You might not know Fatima Robinson by name — but you certainly know her moves. The veteran dancer/choreographer — most recently tapped for the musical “The Color Purple” — broke big at age 21 by arranging dances for Michael Jackson in his 1991 “Remember the Time” video. She’s since worked with Beyoncé, on the Academy Awards, such TV shows as “black-ish” and “American Idol,” and the 2022 Super Bowl. And this year, she joined the film academy as one of the very few choreographers admitted. Robinson is fast on her feet but slowed down for a moment to talk with The Envelope about dancing in clubs, the unexpected assist from Aaliyah in landing her the “Color Purple” job, and why dancing is her direct line to God.
You were never formally trained in dancing, but there you were, leading Michael Jackson and Beyoncé through their paces. Now you’ve done the choreography for “The Color Purple.” How did you learn your moves?
I always say clubs are my classroom. I would spend hours there. But once I realized I wanted to pursue my hobby as a career, I started taking African and belly dance and [other] classes to mix with my style. I’m not making it up as I go, but I’ve built my career out of breaking the rules or questioning, like, “Who said we can’t do that?”
How did your expertise in hip-hop and popular dance styles come in handy in choreographing for “Color Purple”?
African dance made me understand that hip-hop dance is just a form of that. They brought us here, but they couldn’t get the beat and the dance out of our bodies, so it just keeps reinventing itself. When you are dealing with the history of African dance and how that movement evolves [you] … understand that stomping and stepping and hand-slapping and hand-moving had to come from somewhere. So I take creative license to go, “This feels right. This feels like music that would have been played during slavery.” Then from out of slavery, “What is our movement?” It was really a lot of conversations with the director [Blitz Bazawule] to understand that movement. It’s also finding it in the room with costumes, hair, makeup and being on set. We chose moves that felt right.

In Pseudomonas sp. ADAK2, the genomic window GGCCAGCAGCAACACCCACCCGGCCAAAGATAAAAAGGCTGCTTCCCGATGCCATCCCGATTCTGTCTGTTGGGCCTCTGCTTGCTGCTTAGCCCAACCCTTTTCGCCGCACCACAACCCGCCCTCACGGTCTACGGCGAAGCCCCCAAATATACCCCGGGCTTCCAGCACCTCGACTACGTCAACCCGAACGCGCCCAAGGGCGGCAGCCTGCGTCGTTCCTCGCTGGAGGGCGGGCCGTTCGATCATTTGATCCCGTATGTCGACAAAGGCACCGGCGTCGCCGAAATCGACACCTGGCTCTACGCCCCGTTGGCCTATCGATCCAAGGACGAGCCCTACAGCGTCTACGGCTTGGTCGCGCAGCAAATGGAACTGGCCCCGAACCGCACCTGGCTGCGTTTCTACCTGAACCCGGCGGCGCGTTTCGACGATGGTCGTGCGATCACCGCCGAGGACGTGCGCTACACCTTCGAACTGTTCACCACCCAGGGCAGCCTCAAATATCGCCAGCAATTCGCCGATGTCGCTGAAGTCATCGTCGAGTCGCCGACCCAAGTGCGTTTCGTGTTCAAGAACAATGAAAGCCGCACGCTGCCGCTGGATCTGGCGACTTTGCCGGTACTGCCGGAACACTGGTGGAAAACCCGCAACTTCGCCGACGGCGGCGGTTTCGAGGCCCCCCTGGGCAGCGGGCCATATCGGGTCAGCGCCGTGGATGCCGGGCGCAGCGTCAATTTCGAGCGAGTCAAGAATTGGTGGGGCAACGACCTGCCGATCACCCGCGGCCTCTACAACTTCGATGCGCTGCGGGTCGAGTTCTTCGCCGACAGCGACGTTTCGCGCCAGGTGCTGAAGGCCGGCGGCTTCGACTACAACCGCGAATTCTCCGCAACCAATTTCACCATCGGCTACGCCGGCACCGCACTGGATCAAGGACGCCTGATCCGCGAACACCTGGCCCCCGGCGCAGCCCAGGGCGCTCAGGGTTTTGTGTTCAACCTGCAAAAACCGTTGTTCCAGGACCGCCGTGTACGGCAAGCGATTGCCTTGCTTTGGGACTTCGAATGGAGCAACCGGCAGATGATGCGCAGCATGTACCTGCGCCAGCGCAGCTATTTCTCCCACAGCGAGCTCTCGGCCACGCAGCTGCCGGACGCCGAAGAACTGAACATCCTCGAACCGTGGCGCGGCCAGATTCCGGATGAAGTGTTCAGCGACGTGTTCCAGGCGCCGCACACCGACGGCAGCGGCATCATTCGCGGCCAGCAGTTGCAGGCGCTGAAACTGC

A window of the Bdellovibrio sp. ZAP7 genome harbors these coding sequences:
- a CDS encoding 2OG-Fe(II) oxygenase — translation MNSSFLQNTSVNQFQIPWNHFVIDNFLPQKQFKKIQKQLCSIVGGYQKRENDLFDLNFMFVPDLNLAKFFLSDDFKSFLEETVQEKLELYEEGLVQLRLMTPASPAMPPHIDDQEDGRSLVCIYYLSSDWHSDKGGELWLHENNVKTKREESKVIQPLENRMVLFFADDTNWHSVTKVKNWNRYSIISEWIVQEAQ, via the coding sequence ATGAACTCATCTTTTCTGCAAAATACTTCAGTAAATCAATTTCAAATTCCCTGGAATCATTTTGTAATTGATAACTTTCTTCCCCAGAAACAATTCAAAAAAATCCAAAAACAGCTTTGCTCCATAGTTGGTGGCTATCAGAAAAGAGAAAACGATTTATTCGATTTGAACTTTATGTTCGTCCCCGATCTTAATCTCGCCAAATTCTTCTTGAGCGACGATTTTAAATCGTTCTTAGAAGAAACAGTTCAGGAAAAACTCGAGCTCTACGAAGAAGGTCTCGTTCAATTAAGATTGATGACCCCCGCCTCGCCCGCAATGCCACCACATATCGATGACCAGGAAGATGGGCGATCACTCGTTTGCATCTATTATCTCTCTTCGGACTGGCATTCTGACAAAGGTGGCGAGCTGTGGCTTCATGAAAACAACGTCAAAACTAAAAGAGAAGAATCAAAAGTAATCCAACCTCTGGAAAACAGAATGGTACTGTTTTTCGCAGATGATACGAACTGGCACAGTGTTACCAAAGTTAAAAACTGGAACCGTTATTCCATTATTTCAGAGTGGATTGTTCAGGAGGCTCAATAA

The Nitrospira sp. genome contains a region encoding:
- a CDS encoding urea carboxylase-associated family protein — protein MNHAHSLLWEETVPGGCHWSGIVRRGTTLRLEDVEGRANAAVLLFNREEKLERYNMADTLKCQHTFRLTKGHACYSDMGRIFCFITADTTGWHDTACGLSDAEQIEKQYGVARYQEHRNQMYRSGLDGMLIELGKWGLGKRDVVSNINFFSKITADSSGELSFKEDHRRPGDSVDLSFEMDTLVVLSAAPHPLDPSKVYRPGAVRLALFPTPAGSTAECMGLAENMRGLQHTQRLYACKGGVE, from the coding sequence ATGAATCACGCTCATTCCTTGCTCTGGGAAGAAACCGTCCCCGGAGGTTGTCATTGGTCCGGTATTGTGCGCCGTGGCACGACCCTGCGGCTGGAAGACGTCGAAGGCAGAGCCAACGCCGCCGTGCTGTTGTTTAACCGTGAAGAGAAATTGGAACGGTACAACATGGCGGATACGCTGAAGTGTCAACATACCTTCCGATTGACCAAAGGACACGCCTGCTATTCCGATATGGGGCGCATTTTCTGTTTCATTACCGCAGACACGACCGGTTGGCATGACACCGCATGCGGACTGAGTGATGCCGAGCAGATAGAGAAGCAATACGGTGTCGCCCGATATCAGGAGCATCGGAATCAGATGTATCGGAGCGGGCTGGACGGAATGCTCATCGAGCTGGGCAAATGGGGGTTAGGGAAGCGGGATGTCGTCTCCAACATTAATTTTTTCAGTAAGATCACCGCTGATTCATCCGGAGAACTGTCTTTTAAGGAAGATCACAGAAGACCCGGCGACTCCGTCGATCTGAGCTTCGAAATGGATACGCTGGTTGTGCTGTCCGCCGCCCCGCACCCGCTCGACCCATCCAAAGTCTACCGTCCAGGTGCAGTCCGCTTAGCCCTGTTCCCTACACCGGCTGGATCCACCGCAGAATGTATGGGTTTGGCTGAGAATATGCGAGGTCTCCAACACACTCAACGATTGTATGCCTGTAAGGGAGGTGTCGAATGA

Bazawule also had you choreograph narrative aspects, too — like how the camera moved around the actors. Why was that needed?
When you do a musical like this, I have around 10 or 14 dancers that I can put choreography on. In the script, it reads, “Shug arrives into town, dancers dance.” Then I get my imagination going. I create all these little storefronts and put the dancers in the storefront and give them movement that feels right to the character. A lot of that stuff is using my imagination. Then we’ll shoot it and edit it and deliver it to Blitz so he gets his creative juices going.
Do you usually have that much access on a film?
No. People understand when they hire me that they’re getting more than just a choreographer. I go so far as to speak with the costume designer to make sure we have the right shoes or aprons or hats or glasses. All those things are important to the dance, too.
Is there a technical term for the rough-draft film that you create of the scenes for the director? Is it pre-viz … dance?
No, it’s just called Fatima’s Way.
Blitz told The Envelope he had regular conversations with his female crew to make sure he was doing things right, story-wise. Were you one of those confidants?
Totally. We were always looking out for the ladies and looking for moments to share sisterhood in. Blitz is a special director because he’s so creative and versed in so many other things.
How did you two connect originally?
When Blitz was in high school [in Ghana], there was a talent show, and he did the choreography from a music video I had done for Aaliyah [“Are You That Somebody”]. Way back then, Blitz said, “I’m going to work with that girl [Robinson] one day.” And this happened to be the perfect moment for us to work together. We immediately vibed, and I had his back from Day One.
What spurred you to want to dance and make it your life’s work?
My mom was a religious person, and I wasn’t, but for me dancing is where I felt closer to God. My mom didn’t want me to dance, and some people in the church called dancing “of the devil.” But I was like, “How could something that makes me feel closer to God be bad?” So I went against my family and pursued what I wanted to do and did pretty well.
So have they come around on the subject since?
Oh, 100%. My mom takes credit for anything I do. Anything.